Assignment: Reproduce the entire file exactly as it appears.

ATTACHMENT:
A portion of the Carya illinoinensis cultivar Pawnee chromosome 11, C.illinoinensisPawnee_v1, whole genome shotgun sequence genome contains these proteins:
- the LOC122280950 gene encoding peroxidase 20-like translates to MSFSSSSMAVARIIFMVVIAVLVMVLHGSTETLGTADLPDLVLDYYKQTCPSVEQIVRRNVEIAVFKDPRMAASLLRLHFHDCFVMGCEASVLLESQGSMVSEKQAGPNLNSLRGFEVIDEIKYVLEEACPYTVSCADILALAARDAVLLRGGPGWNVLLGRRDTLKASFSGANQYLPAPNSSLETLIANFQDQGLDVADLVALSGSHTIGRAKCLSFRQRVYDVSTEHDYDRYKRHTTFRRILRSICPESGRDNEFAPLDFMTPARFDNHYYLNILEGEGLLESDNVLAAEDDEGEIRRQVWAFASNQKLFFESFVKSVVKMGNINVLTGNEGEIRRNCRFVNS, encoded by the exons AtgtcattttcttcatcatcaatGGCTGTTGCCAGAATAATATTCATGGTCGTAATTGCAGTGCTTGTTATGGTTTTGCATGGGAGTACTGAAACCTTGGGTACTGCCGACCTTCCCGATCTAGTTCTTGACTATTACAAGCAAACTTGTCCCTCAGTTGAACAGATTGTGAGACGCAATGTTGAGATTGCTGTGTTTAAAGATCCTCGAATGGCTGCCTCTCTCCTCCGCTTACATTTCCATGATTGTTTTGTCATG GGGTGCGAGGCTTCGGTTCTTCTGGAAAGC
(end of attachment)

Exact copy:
A portion of the Carya illinoinensis cultivar Pawnee chromosome 11, C.illinoinensisPawnee_v1, whole genome shotgun sequence genome contains these proteins:
- the LOC122280950 gene encoding peroxidase 20-like translates to MSFSSSSMAVARIIFMVVIAVLVMVLHGSTETLGTADLPDLVLDYYKQTCPSVEQIVRRNVEIAVFKDPRMAASLLRLHFHDCFVMGCEASVLLESQGSMVSEKQAGPNLNSLRGFEVIDEIKYVLEEACPYTVSCADILALAARDAVLLRGGPGWNVLLGRRDTLKASFSGANQYLPAPNSSLETLIANFQDQGLDVADLVALSGSHTIGRAKCLSFRQRVYDVSTEHDYDRYKRHTTFRRILRSICPESGRDNEFAPLDFMTPARFDNHYYLNILEGEGLLESDNVLAAEDDEGEIRRQVWAFASNQKLFFESFVKSVVKMGNINVLTGNEGEIRRNCRFVNS, encoded by the exons AtgtcattttcttcatcatcaatGGCTGTTGCCAGAATAATATTCATGGTCGTAATTGCAGTGCTTGTTATGGTTTTGCATGGGAGTACTGAAACCTTGGGTACTGCCGACCTTCCCGATCTAGTTCTTGACTATTACAAGCAAACTTGTCCCTCAGTTGAACAGATTGTGAGACGCAATGTTGAGATTGCTGTGTTTAAAGATCCTCGAATGGCTGCCTCTCTCCTCCGCTTACATTTCCATGATTGTTTTGTCATG GGGTGCGAGGCTTCGGTTCTTCTGGAAAGC